The argument is a very good one.  Wisconsin depends on coal. The idea is to switch to natural gas, wind and solar as a way to clean things up.  But in Wisconsin we do not have the pipe lines and our soil is not conducive to large underground national gas storage.  It was said that if we have another polar vortex (which I cringed every time that was mentioned because there is ALWAYS a polar vortex - I'll explain "polar vortex sometime - it's actually interesting) solar/wind/gas would not be enough to keep up with demand.

Remember - energy is a NEVER FAIL commitment. If it's not sunny and there is no wind can gas keep up?  No! It does not meet Six Sigma (data-driven approach and methodology for eliminating defects).  We need coal to fill in the gaps.

HOWEVER - while this all made sense I personally believe that in the next 15 years there will be a huuuuge development in battery storage which will make wind/solar much MUCH more viable option.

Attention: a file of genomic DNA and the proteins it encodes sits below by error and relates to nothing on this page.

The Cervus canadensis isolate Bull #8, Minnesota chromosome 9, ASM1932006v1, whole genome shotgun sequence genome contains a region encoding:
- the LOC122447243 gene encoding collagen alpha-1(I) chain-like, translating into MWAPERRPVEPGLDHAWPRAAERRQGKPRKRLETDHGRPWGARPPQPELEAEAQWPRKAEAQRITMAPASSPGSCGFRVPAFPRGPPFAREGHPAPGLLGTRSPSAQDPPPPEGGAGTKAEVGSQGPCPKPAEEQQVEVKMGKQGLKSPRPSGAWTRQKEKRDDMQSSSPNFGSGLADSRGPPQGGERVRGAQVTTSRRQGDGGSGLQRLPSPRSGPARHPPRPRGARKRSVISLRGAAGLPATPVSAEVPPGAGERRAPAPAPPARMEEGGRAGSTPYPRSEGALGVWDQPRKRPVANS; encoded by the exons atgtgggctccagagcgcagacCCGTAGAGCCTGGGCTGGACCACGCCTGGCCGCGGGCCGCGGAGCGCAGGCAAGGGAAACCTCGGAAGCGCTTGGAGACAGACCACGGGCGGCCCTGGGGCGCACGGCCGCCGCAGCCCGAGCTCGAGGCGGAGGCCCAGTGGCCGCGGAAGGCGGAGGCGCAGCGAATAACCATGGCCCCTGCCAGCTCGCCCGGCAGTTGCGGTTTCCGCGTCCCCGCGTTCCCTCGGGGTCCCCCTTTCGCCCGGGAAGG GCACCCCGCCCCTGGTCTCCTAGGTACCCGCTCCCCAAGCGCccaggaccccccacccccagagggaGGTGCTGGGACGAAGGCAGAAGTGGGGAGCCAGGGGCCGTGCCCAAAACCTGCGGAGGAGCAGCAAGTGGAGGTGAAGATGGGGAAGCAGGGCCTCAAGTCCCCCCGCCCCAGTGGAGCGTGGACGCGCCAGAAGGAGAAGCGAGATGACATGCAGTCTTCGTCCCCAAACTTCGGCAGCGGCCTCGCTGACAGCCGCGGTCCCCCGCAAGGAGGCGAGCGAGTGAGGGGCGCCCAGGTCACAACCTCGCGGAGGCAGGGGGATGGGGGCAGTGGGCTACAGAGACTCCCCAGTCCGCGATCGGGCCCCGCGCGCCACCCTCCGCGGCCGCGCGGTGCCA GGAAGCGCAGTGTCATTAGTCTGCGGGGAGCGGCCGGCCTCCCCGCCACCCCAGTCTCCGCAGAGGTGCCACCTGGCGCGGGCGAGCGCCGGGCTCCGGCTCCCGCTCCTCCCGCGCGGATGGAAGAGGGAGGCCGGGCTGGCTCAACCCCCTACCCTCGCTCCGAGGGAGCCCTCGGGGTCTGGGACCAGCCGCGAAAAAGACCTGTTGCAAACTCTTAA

Another talking side point was Flint and their water crisis.  The point was let's not have the Fed overreact with new rules.  Flint was a Water Chemistry 101 brain fart. This was not a lead lateral problem but a water chemistry problem.  It is like dealing with asbestos - the BEST thing to do is not touch it until you HAVE too. Asbestos is typically covered with layers and layers or dust, dirt and grim. Don't touch it an all is fine (my brothers company  deals asbestos all the time) with lead it's covered with layers of calcium and so forth, until you change the water chemistry which then delaminates the protection. Don't fix unless there is a problem.